• Pivot


    • IPA: /ˈpɪvÉ™t/
    • Rhymes: -ɪvÉ™t


    Borrowing from fr pivot, probably connected with Italian pivolo ("peg, pin"), diminutive of piva, pipa ("pipe").

    Full definition of pivot



    (plural pivots)
    1. A thing on which something turns; specifically a metal pointed pin or short shaft in machinery, such as the end of an axle or spindle.
    2. Something or someone having a paramount significance in a certain situation.
      • 1905, w, w:The Case of Miss Elliott Chapter 1, “The story of this adoption is, of course, the pivot round which all the circumstances of the mysterious tragedy revolved. Mrs. Yule had an only son, namely, William, to whom she was passionately attached ; but, like many a fond mother, she had the desire of mapping out that son's future entirely according to her own ideas. 
    3. Act of turning on one foot.
      • 2012, Banking reform: Sticking together, The Economist, 18th August issueSandy Weill was the man who stitched Citigroup together in the 1990s and in the process helped bury the Glass-Steagall act, a Depression-era law separating retail and investment banking. Last month he performed a perfect pivot: he now wants regulators to undo his previous work.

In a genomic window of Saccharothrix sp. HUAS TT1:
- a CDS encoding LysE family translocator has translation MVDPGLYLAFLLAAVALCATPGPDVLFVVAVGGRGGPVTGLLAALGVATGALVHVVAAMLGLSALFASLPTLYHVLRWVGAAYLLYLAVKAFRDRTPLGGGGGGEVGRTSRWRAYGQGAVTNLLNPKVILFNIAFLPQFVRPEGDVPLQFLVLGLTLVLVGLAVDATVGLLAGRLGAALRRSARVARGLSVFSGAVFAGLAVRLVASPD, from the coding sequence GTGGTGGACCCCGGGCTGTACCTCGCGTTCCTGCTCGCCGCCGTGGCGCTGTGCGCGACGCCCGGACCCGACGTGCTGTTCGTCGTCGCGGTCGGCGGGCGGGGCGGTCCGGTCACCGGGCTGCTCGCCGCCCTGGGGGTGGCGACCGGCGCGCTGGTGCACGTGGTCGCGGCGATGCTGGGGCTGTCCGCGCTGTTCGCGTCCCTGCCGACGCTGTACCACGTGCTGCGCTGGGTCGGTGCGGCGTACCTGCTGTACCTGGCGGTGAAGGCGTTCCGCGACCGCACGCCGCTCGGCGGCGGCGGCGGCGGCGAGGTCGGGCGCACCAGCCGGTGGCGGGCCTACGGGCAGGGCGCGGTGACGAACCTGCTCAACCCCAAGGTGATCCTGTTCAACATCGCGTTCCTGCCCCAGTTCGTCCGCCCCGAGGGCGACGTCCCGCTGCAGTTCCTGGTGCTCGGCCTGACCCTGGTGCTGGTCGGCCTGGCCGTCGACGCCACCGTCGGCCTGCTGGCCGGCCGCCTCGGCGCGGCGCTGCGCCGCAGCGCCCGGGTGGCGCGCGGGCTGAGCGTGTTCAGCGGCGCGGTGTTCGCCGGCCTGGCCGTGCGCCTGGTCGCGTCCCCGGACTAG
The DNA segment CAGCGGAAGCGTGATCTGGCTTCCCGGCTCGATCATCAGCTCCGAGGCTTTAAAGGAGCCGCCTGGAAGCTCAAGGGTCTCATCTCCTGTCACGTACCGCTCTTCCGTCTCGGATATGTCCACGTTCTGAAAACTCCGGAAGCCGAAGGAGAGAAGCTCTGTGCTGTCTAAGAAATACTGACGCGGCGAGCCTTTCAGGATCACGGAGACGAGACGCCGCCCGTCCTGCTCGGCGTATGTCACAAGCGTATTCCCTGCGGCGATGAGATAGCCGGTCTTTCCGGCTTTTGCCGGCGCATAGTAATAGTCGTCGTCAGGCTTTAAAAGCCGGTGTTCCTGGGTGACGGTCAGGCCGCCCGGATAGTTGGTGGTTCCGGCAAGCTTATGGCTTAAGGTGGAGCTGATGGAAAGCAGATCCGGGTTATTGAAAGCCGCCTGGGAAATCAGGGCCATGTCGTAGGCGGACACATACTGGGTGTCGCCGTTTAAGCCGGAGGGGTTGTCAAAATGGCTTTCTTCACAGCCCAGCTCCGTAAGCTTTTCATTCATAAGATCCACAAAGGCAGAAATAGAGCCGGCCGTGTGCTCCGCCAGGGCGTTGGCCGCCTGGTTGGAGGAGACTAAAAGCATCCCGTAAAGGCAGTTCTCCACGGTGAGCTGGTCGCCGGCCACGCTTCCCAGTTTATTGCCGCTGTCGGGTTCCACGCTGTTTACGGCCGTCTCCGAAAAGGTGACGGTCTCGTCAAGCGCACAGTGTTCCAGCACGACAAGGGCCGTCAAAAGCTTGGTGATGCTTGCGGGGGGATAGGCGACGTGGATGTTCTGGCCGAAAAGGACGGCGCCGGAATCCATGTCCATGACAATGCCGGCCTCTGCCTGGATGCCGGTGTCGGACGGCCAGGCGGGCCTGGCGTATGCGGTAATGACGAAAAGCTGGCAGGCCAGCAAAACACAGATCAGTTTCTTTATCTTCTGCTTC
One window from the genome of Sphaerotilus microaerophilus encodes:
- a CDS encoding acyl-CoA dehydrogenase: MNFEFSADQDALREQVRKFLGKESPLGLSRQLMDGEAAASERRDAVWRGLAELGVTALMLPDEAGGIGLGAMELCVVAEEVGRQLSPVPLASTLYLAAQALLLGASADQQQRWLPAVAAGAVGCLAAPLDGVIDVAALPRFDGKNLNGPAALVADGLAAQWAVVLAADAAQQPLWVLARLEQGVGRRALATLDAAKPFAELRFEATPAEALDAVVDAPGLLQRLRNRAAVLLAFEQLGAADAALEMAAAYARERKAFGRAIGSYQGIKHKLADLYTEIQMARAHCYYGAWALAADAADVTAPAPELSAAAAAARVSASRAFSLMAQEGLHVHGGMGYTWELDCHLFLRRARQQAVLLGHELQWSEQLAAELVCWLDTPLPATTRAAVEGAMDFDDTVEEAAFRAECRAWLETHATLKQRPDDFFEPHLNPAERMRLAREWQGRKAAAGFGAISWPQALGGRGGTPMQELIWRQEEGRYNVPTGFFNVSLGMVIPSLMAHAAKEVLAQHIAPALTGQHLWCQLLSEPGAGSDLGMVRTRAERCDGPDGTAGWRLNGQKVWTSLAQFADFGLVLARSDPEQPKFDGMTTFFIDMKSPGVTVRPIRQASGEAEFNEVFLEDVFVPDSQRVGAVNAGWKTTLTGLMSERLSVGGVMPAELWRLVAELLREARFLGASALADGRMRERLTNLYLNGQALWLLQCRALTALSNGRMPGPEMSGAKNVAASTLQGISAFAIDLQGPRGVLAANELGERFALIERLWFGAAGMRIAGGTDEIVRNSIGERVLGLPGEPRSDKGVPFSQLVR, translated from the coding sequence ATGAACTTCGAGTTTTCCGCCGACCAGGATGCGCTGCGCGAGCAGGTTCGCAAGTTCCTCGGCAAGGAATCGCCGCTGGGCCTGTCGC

4. (military) The officer or soldier who simply turns in his place while the company or line moves around him in wheeling.
    5. (roller derby) A player with responsibility for co-ordinating their team in a particular jam.
    6. (computing) An element of a set to be sorted that is chosen as a midpoint, so as to divide the other elements into two groups to be dealt with recursively.


    1. (intransitive) To turn on an exact spot.
    © Wiktionary